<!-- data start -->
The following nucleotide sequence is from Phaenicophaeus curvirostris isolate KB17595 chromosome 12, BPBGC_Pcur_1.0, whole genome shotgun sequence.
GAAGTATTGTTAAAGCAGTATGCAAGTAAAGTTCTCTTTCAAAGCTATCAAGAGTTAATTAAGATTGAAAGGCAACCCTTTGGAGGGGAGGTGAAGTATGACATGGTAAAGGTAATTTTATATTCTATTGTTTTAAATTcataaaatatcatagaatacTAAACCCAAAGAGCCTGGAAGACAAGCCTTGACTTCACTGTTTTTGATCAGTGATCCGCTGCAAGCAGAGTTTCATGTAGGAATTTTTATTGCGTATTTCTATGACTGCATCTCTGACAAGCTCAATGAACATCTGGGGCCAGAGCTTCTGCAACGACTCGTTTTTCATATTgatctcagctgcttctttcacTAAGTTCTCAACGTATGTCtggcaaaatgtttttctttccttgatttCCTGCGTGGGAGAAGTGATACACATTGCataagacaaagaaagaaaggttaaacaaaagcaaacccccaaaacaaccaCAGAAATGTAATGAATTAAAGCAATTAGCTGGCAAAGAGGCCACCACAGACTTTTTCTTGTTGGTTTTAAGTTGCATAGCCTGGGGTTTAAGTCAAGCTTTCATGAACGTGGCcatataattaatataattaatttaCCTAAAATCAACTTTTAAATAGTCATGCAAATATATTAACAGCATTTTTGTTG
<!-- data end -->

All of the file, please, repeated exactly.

The following nucleotide sequence is from Phaenicophaeus curvirostris isolate KB17595 chromosome 12, BPBGC_Pcur_1.0, whole genome shotgun sequence.
GAAGTATTGTTAAAGCAGTATGCAAGTAAAGTTCTCTTTCAAAGCTATCAAGAGTTAATTAAGATTGAAAGGCAACCCTTTGGAGGGGAGGTGAAGTATGACATGGTAAAGGTAATTTTATATTCTATTGTTTTAAATTcataaaatatcatagaatacTAAACCCAAAGAGCCTGGAAGACAAGCCTTGACTTCACTGTTTTTGATCAGTGATCCGCTGCAAGCAGAGTTTCATGTAGGAATTTTTATTGCGTATTTCTATGACTGCATCTCTGACAAGCTCAATGAACATCTGGGGCCAGAGCTTCTGCAACGACTCGTTTTTCATATTgatctcagctgcttctttcacTAAGTTCTCAACGTATGTCtggcaaaatgtttttctttccttgatttCCTGCGTGGGAGAAGTGATACACATTGCataagacaaagaaagaaaggttaaacaaaagcaaacccccaaaacaaccaCAGAAATGTAATGAATTAAAGCAATTAGCTGGCAAAGAGGCCACCACAGACTTTTTCTTGTTGGTTTTAAGTTGCATAGCCTGGGGTTTAAGTCAAGCTTTCATGAACGTGGCcatataattaatataattaatttaCCTAAAATCAACTTTTAAATAGTCATGCAAATATATTAACAGCATTTTTGTTG